Our private stakeholders preferred voluntary, industry-led approaches to encourage respect for human rights. They preferred dialogue and mediation as a means for resolving human rights issues.

By contrast, our plural and some of our public stakeholders were vocal that voluntary approaches are not working, and that stronger mechanisms are needed to encourage respect for human rights and responsible business conduct. Options offered included legislation, financial measures, mandatory disclosures, and due diligence requirements. Many plural stakeholders have lost confidence in dialogue and mediation as a way to achieve justice for those impacted by Canadian companies abroad; nevertheless, mediation was acknowledged as part of CORE’s mandate.

What we learned

Here are the key messages from our listening tour:

  1. Relationships with stakeholders are fundamental to our work.
  2. Increased clarity our mandate is needed.
  3. Focus on mitigating risks and harms for all parties involved in a review is needed.
  4. Fairness is extremely important, but it means different things to different stakeholders.
  5. Stakeholders share some perspectives, but there are also important differences, in particular, concerning the role of voluntary approaches and the need for more stringent measures to encourage respect for human rights.
  6. General support for CORE exists, with disagreement about CORE’s likely effectiveness given the current lack of powers to compel.
  7. Agreement and willingness exists to improve respect for human rights as part of responsible business conduct.
  8. The way we deliver on our mandate is key to generating broader support and trust for CORE.

We are incorporating these insights into our organization through:

Our values, which guide the way we operate. 

Our priorities, which identify key areas of focus in our work.

What we’ve been working on

  • The development of our compliance and dispute resolution mechanism is based on research, best practices and consultations with stakeholders.
  • To promote accessibility, fairness and transparency, we are producing information and guidance in multiple formats.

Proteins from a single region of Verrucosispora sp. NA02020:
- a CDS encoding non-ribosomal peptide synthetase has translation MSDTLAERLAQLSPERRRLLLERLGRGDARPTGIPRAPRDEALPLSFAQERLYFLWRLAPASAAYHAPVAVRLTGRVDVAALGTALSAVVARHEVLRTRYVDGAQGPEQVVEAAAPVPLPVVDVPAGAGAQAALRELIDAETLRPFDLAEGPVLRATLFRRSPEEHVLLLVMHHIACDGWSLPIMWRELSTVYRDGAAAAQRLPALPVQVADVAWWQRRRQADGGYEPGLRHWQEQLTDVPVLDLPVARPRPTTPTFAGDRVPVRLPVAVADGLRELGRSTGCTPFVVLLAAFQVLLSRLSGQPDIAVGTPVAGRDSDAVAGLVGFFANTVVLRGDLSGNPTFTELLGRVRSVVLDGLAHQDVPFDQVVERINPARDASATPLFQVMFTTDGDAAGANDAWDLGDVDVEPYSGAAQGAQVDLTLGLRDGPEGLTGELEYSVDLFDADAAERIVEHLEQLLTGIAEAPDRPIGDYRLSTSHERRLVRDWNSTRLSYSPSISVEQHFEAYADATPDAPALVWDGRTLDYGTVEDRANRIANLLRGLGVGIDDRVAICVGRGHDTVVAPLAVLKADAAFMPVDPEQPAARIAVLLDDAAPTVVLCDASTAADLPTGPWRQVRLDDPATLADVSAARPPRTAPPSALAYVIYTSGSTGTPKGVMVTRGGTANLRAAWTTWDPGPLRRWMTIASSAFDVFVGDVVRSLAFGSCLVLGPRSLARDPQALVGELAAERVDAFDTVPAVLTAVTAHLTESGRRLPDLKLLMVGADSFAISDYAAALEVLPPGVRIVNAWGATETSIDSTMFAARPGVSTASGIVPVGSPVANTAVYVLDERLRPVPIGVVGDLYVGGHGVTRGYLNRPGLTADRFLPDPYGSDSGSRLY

• To address a range of potential risks and harms that could emerge in the context of our work, we are developing guidance and procedures on issues such as retaliation, the protection of confidential and sensitive information, and balancing confidentiality and transparency.
  • To integrate human rights into COVID-19 measures, we released a policy statement with further guidance materials to follow.
  • As part of efforts to achieve transformative action, we are researching and analyzing current Canadian policies and international developments, such as our analysis of a proposed legally binding mechanism in the European Union.
  • As part of our commitment to fairness, addressing power imbalances, and achieving transformative change, we released a policy statement on racial equity

Next steps

COVID-19 has created certain challenges, but we have and will continue to consult with our stakeholders through available means, and have adjusted our timelines for the launch of our compliance and dispute resolution mechanism.

Over the coming months we will continue to engage our stakeholders as we work towards the launch of our compliance and dispute resolution mechanism. Stay tuned for further updates about our work, such as our Annual Report, Strategic Plan, and Operating Procedures.

We want to close by thanking all of the individuals and organizations that took the time to share their perspectives and insights with us during our listening tour. We invite you to reach out to us (CORE/OCRE@international.gc.ca) to provide feedback, or if you have questions or suggestions on our next steps.